It has to be stressed that the above arrangement will not fundamentally alter the existing process of property transactions, but only seeks to make refinements to enhance the security and reliability of fund transfers. Lawyers will continue to be responsible for providing various services to their clients such as preparing the sale and purchase agreement, conducting due diligence (e.g. title checking), providing legal advice and explaining the transactional workflow, as well as completing the transaction. Banks will focus on providing mortgage loans for their mortgage customers and handling payments in a safe and secure manner. We therefore do not envisage any major impact to the buyers and sellers.

(3)As an operational detail under the proposed PAPT, the buyer’s mortgage bank will issue a confirmation to the buyer’s lawyer, confirming that the bank will transfer the mortgage loan proceeds to the seller’s mortgage bank or seller’s designated bank directly. The buyer’s lawyer will be able to pass to the seller’s lawyer both the confirmation and any cashier’s order for the remaining balance of the property transaction amount, such that the seller’s lawyer will have the needed assurance before continuing with the rest of the transaction procedures.

In general, the confirmation is irrevocable upon issuance except under extraordinary circumstances, e.g. when both the buyer and seller agree to terminate the transaction after issuance of the confirmation. The industry associations are now working with their legal counsel in drafting the detailed terms of the confirmation.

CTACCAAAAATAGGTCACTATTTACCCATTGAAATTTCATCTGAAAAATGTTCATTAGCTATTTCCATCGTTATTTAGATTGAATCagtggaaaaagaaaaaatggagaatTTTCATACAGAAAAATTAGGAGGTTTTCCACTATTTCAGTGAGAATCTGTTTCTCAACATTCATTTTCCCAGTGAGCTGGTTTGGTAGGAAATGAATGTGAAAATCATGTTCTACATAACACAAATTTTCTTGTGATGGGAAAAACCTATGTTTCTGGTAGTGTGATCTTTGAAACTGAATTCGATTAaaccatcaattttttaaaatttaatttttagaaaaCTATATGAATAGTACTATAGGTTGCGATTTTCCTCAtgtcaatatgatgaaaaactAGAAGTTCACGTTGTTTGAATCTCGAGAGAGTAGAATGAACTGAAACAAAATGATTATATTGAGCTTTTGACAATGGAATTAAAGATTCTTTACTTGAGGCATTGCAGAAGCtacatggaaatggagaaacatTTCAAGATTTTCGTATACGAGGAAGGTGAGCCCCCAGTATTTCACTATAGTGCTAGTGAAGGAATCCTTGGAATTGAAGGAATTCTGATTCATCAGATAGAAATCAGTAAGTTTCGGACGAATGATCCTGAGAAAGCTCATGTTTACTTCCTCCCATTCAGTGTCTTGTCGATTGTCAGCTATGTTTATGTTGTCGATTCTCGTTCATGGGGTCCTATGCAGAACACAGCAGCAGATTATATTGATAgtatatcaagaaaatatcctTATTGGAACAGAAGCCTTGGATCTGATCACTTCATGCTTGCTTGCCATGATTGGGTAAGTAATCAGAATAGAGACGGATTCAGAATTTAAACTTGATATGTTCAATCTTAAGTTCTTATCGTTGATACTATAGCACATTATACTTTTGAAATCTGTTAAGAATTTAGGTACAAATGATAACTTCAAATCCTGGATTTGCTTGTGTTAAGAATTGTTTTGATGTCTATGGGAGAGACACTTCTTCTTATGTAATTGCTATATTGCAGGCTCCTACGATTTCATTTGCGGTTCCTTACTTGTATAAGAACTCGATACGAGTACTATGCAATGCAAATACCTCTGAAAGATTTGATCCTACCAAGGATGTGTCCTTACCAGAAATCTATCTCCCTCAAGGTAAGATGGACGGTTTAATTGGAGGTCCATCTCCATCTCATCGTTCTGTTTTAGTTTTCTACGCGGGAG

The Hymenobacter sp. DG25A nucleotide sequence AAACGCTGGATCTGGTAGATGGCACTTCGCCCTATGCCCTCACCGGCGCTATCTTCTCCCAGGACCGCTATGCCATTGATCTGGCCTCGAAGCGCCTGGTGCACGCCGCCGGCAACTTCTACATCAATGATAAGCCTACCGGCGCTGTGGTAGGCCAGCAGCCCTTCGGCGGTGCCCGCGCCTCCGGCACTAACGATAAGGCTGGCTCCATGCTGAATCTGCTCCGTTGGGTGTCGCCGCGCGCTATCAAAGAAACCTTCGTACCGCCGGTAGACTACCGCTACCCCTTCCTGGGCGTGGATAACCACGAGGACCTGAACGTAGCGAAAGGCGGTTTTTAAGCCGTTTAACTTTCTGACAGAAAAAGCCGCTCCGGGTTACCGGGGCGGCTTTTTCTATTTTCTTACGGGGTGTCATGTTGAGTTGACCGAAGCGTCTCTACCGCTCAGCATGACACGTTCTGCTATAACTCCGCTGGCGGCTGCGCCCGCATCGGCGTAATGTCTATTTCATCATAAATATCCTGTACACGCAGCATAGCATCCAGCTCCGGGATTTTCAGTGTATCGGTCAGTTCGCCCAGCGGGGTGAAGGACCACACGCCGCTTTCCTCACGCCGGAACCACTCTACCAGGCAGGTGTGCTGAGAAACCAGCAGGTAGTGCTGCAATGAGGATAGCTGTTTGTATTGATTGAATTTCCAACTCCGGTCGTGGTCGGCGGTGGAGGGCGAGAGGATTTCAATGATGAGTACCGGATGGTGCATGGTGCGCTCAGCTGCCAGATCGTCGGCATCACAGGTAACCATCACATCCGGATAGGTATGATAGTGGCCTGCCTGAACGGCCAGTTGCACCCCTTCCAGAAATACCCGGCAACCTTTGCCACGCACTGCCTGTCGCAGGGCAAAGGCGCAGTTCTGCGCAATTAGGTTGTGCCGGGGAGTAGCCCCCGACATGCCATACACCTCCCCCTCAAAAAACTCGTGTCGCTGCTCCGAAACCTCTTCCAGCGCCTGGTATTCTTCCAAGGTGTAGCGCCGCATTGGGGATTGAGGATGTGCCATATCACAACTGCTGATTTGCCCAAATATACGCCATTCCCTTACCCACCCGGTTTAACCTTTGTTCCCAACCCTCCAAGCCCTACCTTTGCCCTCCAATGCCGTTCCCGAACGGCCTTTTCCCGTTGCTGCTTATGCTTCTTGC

(4)Upon completing the detailed design of the proposed PAPT, the banking sector will work with law firms to conduct pilot tests. The industry associations’ task force is currently working on the details of the pilot tests, and has engaged a legal counsel in providing advice. The HKMA will provide advice on the pilot tests, and will closely communicate with other relevant stakeholders (including the Consumer Council and the Estate Agents Authority). The task force will also continue discussions with the Law Society of Hong Kong.

In order to ensure smooth implementation of the proposed PAPT, the industry associations and the HKMA will continue to communicate with various stakeholders and work with the relevant stakeholders in promoting to and conducting education for the banking, legal and estate agent industries as well as the general public on the workflows under the PAPT.